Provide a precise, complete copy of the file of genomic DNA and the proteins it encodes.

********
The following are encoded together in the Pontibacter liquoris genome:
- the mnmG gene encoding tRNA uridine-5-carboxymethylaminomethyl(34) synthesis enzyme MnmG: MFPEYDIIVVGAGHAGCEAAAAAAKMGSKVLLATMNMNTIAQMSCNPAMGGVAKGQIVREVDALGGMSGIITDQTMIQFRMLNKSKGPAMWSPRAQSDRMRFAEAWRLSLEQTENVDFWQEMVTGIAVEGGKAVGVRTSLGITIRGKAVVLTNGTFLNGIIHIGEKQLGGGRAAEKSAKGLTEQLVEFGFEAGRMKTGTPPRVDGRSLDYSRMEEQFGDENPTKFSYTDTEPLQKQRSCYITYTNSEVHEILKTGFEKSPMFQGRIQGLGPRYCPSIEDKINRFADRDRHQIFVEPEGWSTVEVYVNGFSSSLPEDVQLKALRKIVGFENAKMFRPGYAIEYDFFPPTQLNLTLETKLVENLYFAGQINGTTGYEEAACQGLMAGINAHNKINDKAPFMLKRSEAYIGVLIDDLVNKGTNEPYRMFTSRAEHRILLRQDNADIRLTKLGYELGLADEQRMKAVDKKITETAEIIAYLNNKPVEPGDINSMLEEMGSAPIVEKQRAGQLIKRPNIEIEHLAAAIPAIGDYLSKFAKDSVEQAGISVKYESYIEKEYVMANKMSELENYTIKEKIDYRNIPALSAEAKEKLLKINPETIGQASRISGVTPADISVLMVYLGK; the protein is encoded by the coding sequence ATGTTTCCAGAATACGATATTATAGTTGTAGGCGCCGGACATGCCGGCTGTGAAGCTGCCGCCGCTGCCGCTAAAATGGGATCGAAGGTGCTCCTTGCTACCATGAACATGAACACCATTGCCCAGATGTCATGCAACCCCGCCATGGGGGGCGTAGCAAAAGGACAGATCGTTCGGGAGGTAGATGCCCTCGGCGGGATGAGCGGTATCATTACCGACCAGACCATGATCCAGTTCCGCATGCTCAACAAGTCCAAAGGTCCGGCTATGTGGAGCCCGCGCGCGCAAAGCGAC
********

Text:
The following are encoded together in the Pontibacter liquoris genome:
- the mnmG gene encoding tRNA uridine-5-carboxymethylaminomethyl(34) synthesis enzyme MnmG: MFPEYDIIVVGAGHAGCEAAAAAAKMGSKVLLATMNMNTIAQMSCNPAMGGVAKGQIVREVDALGGMSGIITDQTMIQFRMLNKSKGPAMWSPRAQSDRMRFAEAWRLSLEQTENVDFWQEMVTGIAVEGGKAVGVRTSLGITIRGKAVVLTNGTFLNGIIHIGEKQLGGGRAAEKSAKGLTEQLVEFGFEAGRMKTGTPPRVDGRSLDYSRMEEQFGDENPTKFSYTDTEPLQKQRSCYITYTNSEVHEILKTGFEKSPMFQGRIQGLGPRYCPSIEDKINRFADRDRHQIFVEPEGWSTVEVYVNGFSSSLPEDVQLKALRKIVGFENAKMFRPGYAIEYDFFPPTQLNLTLETKLVENLYFAGQINGTTGYEEAACQGLMAGINAHNKINDKAPFMLKRSEAYIGVLIDDLVNKGTNEPYRMFTSRAEHRILLRQDNADIRLTKLGYELGLADEQRMKAVDKKITETAEIIAYLNNKPVEPGDINSMLEEMGSAPIVEKQRAGQLIKRPNIEIEHLAAAIPAIGDYLSKFAKDSVEQAGISVKYESYIEKEYVMANKMSELENYTIKEKIDYRNIPALSAEAKEKLLKINPETIGQASRISGVTPADISVLMVYLGK; the protein is encoded by the coding sequence ATGTTTCCAGAATACGATATTATAGTTGTAGGCGCCGGACATGCCGGCTGTGAAGCTGCCGCCGCTGCCGCTAAAATGGGATCGAAGGTGCTCCTTGCTACCATGAACATGAACACCATTGCCCAGATGTCATGCAACCCCGCCATGGGGGGCGTAGCAAAAGGACAGATCGTTCGGGAGGTAGATGCCCTCGGCGGGATGAGCGGTATCATTACCGACCAGACCATGATCCAGTTCCGCATGCTCAACAAGTCCAAAGGTCCGGCTATGTGGAGCCCGCGCGCGCAAAGCGAC